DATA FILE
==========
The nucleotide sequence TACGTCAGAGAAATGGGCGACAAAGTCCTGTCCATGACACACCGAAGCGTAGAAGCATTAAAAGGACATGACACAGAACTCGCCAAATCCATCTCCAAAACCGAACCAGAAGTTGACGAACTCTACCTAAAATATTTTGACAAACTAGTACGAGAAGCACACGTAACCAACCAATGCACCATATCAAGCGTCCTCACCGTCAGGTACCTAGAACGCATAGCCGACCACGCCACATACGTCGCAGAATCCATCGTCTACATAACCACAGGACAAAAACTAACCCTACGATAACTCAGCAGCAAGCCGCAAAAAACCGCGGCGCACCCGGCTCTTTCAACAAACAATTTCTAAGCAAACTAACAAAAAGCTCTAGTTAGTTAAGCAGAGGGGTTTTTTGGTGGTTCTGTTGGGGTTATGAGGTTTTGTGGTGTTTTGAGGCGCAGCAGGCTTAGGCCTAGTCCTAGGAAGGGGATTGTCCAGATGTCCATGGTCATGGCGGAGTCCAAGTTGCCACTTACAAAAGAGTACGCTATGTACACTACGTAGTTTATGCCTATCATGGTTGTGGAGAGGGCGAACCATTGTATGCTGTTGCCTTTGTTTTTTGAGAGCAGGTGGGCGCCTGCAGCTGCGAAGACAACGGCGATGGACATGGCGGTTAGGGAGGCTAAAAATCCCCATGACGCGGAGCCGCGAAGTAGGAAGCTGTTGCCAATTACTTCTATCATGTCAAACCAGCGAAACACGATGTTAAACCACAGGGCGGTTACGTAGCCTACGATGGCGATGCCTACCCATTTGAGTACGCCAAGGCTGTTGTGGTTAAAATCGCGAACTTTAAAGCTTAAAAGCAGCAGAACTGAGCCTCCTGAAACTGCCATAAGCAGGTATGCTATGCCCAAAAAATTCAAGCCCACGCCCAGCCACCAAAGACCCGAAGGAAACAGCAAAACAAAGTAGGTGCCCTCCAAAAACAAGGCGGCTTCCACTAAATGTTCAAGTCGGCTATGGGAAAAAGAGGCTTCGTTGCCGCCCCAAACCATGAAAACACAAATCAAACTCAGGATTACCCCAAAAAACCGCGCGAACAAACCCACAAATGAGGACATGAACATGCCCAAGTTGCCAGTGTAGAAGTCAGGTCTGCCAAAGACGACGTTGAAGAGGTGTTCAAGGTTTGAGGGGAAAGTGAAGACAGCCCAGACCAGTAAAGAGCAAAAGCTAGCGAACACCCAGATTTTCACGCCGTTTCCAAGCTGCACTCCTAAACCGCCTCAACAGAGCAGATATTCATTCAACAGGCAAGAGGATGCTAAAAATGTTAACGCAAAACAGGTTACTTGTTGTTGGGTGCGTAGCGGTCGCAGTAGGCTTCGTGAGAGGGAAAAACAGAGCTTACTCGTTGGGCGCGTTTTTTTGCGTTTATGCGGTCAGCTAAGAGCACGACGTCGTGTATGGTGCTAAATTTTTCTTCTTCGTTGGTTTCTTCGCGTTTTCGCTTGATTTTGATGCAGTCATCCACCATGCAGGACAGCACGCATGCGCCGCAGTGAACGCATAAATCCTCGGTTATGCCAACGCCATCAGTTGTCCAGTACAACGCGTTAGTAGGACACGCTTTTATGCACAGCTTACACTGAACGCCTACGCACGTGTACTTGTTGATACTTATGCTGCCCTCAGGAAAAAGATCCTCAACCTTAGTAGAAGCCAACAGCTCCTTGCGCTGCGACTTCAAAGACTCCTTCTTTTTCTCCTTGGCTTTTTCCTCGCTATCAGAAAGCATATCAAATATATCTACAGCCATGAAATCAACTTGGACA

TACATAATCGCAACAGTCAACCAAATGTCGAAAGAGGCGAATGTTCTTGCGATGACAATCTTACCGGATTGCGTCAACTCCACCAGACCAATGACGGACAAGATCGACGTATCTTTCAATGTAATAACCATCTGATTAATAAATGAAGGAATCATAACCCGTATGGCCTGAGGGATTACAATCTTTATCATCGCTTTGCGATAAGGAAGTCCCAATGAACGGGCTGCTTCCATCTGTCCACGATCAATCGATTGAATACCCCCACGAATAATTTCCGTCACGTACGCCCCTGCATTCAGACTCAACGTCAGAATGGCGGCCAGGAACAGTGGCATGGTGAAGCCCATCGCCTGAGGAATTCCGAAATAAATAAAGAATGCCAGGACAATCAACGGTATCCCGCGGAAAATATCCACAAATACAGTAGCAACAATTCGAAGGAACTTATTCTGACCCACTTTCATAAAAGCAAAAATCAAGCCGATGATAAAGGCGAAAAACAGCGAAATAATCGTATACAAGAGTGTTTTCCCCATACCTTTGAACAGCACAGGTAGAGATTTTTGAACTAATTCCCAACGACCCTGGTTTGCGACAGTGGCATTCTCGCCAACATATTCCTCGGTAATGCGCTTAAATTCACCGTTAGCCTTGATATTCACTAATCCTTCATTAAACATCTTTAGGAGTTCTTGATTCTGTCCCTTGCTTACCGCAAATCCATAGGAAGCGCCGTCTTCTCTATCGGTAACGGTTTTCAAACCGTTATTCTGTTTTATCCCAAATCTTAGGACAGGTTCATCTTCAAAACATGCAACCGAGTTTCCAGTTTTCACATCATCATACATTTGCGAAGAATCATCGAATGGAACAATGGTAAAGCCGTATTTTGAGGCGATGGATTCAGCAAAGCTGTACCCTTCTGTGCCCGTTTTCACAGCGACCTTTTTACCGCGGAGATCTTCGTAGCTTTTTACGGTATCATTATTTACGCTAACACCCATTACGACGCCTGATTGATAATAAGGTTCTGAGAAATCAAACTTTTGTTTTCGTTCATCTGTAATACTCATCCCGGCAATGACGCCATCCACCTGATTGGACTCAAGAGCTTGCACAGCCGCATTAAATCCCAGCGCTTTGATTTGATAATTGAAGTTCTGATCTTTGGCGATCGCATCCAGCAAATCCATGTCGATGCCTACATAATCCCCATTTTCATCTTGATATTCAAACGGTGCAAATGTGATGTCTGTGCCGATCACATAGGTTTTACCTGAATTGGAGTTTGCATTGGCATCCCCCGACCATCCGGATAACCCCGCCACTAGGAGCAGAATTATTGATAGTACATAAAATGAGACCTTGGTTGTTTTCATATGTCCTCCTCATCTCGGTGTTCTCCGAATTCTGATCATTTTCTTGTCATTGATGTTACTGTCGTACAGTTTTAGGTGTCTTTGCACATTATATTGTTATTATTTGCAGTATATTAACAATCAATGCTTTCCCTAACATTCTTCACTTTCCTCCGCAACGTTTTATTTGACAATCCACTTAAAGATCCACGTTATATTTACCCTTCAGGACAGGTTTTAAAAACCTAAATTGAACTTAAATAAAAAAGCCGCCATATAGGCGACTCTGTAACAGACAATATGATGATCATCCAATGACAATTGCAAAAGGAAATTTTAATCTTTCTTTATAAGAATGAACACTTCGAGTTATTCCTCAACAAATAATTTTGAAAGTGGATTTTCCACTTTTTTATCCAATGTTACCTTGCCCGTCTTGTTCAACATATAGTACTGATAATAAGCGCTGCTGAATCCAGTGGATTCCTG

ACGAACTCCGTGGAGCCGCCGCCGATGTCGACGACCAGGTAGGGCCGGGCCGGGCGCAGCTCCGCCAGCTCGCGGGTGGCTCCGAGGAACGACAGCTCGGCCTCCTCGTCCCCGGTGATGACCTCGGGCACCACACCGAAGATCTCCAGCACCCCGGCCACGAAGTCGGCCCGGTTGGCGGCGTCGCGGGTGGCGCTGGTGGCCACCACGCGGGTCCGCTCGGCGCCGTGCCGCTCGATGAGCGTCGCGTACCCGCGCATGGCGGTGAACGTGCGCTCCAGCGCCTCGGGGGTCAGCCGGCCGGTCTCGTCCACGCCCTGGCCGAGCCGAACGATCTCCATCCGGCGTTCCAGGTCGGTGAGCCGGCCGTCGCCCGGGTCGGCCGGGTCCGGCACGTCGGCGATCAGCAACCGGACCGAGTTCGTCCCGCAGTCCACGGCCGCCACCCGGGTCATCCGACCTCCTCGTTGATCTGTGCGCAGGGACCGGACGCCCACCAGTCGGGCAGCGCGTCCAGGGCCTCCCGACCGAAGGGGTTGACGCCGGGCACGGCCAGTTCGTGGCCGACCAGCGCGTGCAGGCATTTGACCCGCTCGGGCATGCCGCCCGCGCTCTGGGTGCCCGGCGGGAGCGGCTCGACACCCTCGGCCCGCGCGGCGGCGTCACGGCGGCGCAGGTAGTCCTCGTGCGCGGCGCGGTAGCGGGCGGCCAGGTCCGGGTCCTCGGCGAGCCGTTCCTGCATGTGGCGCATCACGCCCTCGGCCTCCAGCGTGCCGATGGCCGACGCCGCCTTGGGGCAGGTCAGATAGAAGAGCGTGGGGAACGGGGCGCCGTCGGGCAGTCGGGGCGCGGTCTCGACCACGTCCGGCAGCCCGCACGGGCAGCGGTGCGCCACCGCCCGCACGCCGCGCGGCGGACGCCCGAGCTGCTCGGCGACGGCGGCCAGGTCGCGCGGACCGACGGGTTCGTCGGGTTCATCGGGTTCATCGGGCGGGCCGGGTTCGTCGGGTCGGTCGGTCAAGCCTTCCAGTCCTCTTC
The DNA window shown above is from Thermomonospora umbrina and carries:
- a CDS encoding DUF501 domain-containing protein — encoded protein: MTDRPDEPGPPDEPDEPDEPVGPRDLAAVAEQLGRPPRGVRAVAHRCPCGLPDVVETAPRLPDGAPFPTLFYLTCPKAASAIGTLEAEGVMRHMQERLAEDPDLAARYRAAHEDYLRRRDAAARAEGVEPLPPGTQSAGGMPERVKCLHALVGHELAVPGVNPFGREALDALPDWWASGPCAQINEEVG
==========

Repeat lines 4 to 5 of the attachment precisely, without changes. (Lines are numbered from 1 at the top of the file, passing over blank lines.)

The DNA window shown above is from Thermomonospora umbrina and carries:
- a CDS encoding DUF501 domain-containing protein — encoded protein: MTDRPDEPGPPDEPDEPDEPVGPRDLAAVAEQLGRPPRGVRAVAHRCPCGLPDVVETAPRLPDGAPFPTLFYLTCPKAASAIGTLEAEGVMRHMQERLAEDPDLAARYRAAHEDYLRRRDAAARAEGVEPLPPGTQSAGGMPERVKCLHALVGHELAVPGVNPFGREALDALPDWWASGPCAQINEEVG